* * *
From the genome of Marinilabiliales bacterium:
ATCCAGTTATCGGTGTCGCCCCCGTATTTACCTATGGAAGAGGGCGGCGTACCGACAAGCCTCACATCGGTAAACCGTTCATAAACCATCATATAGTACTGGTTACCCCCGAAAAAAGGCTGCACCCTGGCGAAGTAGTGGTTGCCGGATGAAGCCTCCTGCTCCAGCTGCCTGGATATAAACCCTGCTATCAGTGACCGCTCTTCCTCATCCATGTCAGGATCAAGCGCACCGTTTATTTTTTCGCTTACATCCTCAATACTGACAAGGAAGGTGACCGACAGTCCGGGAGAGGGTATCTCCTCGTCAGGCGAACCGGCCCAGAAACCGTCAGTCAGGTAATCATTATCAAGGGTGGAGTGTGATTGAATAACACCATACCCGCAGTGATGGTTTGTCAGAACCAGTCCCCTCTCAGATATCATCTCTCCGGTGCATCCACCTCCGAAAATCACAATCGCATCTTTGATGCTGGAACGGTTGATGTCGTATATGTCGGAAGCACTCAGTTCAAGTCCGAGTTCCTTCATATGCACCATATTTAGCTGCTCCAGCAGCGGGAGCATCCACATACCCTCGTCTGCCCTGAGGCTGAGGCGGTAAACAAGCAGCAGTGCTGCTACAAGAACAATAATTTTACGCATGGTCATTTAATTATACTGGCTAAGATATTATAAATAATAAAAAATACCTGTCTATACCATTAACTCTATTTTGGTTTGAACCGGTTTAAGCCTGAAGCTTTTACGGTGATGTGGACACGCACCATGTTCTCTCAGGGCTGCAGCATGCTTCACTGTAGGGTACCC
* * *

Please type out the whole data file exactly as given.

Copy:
From the genome of Marinilabiliales bacterium:
ATCCAGTTATCGGTGTCGCCCCCGTATTTACCTATGGAAGAGGGCGGCGTACCGACAAGCCTCACATCGGTAAACCGTTCATAAACCATCATATAGTACTGGTTACCCCCGAAAAAAGGCTGCACCCTGGCGAAGTAGTGGTTGCCGGATGAAGCCTCCTGCTCCAGCTGCCTGGATATAAACCCTGCTATCAGTGACCGCTCTTCCTCATCCATGTCAGGATCAAGCGCACCGTTTATTTTTTCGCTTACATCCTCAATACTGACAAGGAAGGTGACCGACAGTCCGGGAGAGGGTATCTCCTCGTCAGGCGAACCGGCCCAGAAACCGTCAGTCAGGTAATCATTATCAAGGGTGGAGTGTGATTGAATAACACCATACCCGCAGTGATGGTTTGTCAGAACCAGTCCCCTCTCAGATATCATCTCTCCGGTGCATCCACCTCCGAAAATCACAATCGCATCTTTGATGCTGGAACGGTTGATGTCGTATATGTCGGAAGCACTCAGTTCAAGTCCGAGTTCCTTCATATGCACCATATTTAGCTGCTCCAGCAGCGGGAGCATCCACATACCCTCGTCTGCCCTGAGGCTGAGGCGGTAAACAAGCAGCAGTGCTGCTACAAGAACAATAATTTTACGCATGGTCATTTAATTATACTGGCTAAGATATTATAAATAATAAAAAATACCTGTCTATACCATTAACTCTATTTTGGTTTGAACCGGTTTAAGCCTGAAGCTTTTACGGTGATGTGGACACGCACCATGTTCTCTCAGGGCTGCAGCATGCTTCACTGTAGGGTACCC